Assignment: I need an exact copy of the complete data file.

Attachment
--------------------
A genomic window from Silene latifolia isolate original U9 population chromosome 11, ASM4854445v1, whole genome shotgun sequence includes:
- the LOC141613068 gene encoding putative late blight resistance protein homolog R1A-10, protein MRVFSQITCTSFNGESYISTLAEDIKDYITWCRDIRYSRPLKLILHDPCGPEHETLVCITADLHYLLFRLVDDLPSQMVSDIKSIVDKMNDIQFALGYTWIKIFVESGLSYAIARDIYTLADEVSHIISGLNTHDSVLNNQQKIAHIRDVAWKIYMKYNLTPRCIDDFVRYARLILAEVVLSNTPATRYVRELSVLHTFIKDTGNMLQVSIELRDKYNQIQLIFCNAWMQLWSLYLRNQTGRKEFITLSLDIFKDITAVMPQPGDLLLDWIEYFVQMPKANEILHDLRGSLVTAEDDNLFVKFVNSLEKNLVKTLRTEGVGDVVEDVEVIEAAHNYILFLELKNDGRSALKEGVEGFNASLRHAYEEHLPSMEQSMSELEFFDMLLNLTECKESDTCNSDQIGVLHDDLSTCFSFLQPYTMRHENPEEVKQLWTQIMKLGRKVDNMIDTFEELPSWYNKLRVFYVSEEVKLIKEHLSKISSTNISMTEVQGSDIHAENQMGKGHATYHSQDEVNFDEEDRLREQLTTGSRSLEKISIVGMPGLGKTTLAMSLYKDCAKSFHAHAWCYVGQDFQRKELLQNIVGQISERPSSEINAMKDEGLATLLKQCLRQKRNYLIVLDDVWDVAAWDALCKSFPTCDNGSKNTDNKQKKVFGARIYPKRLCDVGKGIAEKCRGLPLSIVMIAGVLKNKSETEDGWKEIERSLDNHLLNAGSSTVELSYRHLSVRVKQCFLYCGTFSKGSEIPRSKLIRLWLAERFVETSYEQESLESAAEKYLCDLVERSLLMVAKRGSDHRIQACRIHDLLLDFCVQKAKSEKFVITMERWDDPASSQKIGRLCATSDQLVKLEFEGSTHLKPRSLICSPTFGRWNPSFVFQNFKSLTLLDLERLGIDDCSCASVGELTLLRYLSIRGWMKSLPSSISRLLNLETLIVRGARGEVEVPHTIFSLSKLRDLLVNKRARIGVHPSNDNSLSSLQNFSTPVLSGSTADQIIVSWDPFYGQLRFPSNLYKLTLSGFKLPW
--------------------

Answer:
A genomic window from Silene latifolia isolate original U9 population chromosome 11, ASM4854445v1, whole genome shotgun sequence includes:
- the LOC141613068 gene encoding putative late blight resistance protein homolog R1A-10, protein MRVFSQITCTSFNGESYISTLAEDIKDYITWCRDIRYSRPLKLILHDPCGPEHETLVCITADLHYLLFRLVDDLPSQMVSDIKSIVDKMNDIQFALGYTWIKIFVESGLSYAIARDIYTLADEVSHIISGLNTHDSVLNNQQKIAHIRDVAWKIYMKYNLTPRCIDDFVRYARLILAEVVLSNTPATRYVRELSVLHTFIKDTGNMLQVSIELRDKYNQIQLIFCNAWMQLWSLYLRNQTGRKEFITLSLDIFKDITAVMPQPGDLLLDWIEYFVQMPKANEILHDLRGSLVTAEDDNLFVKFVNSLEKNLVKTLRTEGVGDVVEDVEVIEAAHNYILFLELKNDGRSALKEGVEGFNASLRHAYEEHLPSMEQSMSELEFFDMLLNLTECKESDTCNSDQIGVLHDDLSTCFSFLQPYTMRHENPEEVKQLWTQIMKLGRKVDNMIDTFEELPSWYNKLRVFYVSEEVKLIKEHLSKISSTNISMTEVQGSDIHAENQMGKGHATYHSQDEVNFDEEDRLREQLTTGSRSLEKISIVGMPGLGKTTLAMSLYKDCAKSFHAHAWCYVGQDFQRKELLQNIVGQISERPSSEINAMKDEGLATLLKQCLRQKRNYLIVLDDVWDVAAWDALCKSFPTCDNGSKNTDNKQKKVFGARIYPKRLCDVGKGIAEKCRGLPLSIVMIAGVLKNKSETEDGWKEIERSLDNHLLNAGSSTVELSYRHLSVRVKQCFLYCGTFSKGSEIPRSKLIRLWLAERFVETSYEQESLESAAEKYLCDLVERSLLMVAKRGSDHRIQACRIHDLLLDFCVQKAKSEKFVITMERWDDPASSQKIGRLCATSDQLVKLEFEGSTHLKPRSLICSPTFGRWNPSFVFQNFKSLTLLDLERLGIDDCSCASVGELTLLRYLSIRGWMKSLPSSISRLLNLETLIVRGARGEVEVPHTIFSLSKLRDLLVNKRARIGVHPSNDNSLSSLQNFSTPVLSGSTADQIIVSWDPFYGQLRFPSNLYKLTLSGFKLPW